Thursday, January 7, 2010

The best way to skate

This morning I skipped the first few hours back at work after a two week break ... to skate with disabled kids.

This is a grant-funded program in the San Mateo schools. Every Thursday in January, several classes of disabled kids come to the San Mateo ice rink and are escorted around by women hockey players. It's a coincidence that we are all women hockey players ... the call for volunteers goes out to the NCWHL, and we respond.

These kids have a variety of challenges. Some have mental/emotional issues, some have sensory issues, some have physical issues. Most have more than one. The therapy of being in the cold and moving so smoothly on the ice does wonders for them.

It takes the strong and nimble skating skills of hockey players to do this. With chairs, wheelchairs, and kids skating on their own, it's amazing we don't have collisions.

We help kids who hang onto the wall: my first kid, Angel (no real names here), went all the way around the rink with one hand on the wall and one arm supported by me. I closed the doors along the boards so he could cross the gaps. He whimpered in fear when I moved away from him by inches to pull the doors shut, although after the third he understood the drill. My feet were enormously cramped after that!

We push a lot of kids on chairs. This is my favorite part. I later took Angel around on a chair. With his limited communication skills, he laughed and expressed that he wanted to go faster, racing the other kids. We spin the chairs in circles, either by pulling the chair in a circle (variously with ourselves or the chair as an axis) or by tossing the chair forward with a spin and then catching it. Angel loved that one. After our first turn around the rink, as I checked in with him, he waved his hands with his fingers spread. I couldn't hear him, so I scooted to the front of him. "Five times!" he shouted gleefully. He'd counted: I'd spun him five times.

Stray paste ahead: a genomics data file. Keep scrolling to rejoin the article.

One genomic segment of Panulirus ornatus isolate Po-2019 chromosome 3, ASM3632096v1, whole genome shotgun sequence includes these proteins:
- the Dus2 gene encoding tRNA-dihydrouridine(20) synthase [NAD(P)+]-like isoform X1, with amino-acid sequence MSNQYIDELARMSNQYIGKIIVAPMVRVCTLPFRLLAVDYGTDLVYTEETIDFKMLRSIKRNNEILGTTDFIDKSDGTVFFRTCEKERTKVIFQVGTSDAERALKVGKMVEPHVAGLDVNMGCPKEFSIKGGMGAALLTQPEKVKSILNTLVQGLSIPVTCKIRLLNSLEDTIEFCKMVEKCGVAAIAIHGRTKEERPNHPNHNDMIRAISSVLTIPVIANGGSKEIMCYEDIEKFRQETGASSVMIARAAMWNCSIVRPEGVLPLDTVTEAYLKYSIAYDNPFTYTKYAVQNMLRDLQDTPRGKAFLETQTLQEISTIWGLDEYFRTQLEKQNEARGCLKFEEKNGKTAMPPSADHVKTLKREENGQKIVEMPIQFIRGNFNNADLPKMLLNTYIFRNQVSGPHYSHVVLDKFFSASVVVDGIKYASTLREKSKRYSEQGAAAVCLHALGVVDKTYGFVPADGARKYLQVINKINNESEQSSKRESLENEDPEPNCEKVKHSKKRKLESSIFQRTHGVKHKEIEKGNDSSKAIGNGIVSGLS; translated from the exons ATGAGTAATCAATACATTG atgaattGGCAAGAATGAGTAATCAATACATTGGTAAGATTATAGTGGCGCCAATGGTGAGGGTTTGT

As I was resting, one of the teachers turned to me and said, "You'll take Charlie around, right?" I looked at Charlie: a 200-pound kid who was just staring forward, with no response to our words or the world around him. I said, "Sure." We maneuvered him into a chair, and I began pushing. It's actually not hard to push someone that big on the ice. I knew right away that he was smiling, and the teachers along the side told me so. His only reaction to his surroundings was that smile.

We push kids in wheelchairs: my first one was Debbie. She smiled her crooked smile and laughed the whole time. On a couple of occasions a teacher stepped onto the ice to take a picture, and we lined up the wheelchair kids. Debbie was the only one who responded with a huge smile. (I asked for a copy of the photo, but there are legal issues with releasing them.) Pushing Debbie, I practiced spinning a wheelchair on the ice. A skill I am still working on.

My last kid was Susie. During the wheelchair pictures, Susie appeared as a pile of purple jacket. She was curled in a fetal position in her chair covered by a hood, completely rolled up. A teacher tried to prop her up for the photo, but over she went.

I took over pushing her little chair. After a loop around, I stopped to chat with the teachers, and suddenly she turned around and gave me a brilliant smile. It turns out that she loves to be surrounded by conversation. I'd take her around again, and she'd flop forward; I'd talk to someone, and that smile would reemerge. Everyone celebrated that she'd come out of her frightened shell.

Then I discovered that she wasn't completely covering herself when she flopped forward: Susie was watching the ice go by beneath her chair. I knew just the snow and the grooves in the ice were enough for her, but I also took her around the painted center of the ice. I traced the circles, the blue lines, the red line, the dots, the crease. I followed the concrete lines showing through the paint. The brilliant smile, right at me, appeared several times. I don't know what she was experiencing, but I loved providing it for her.

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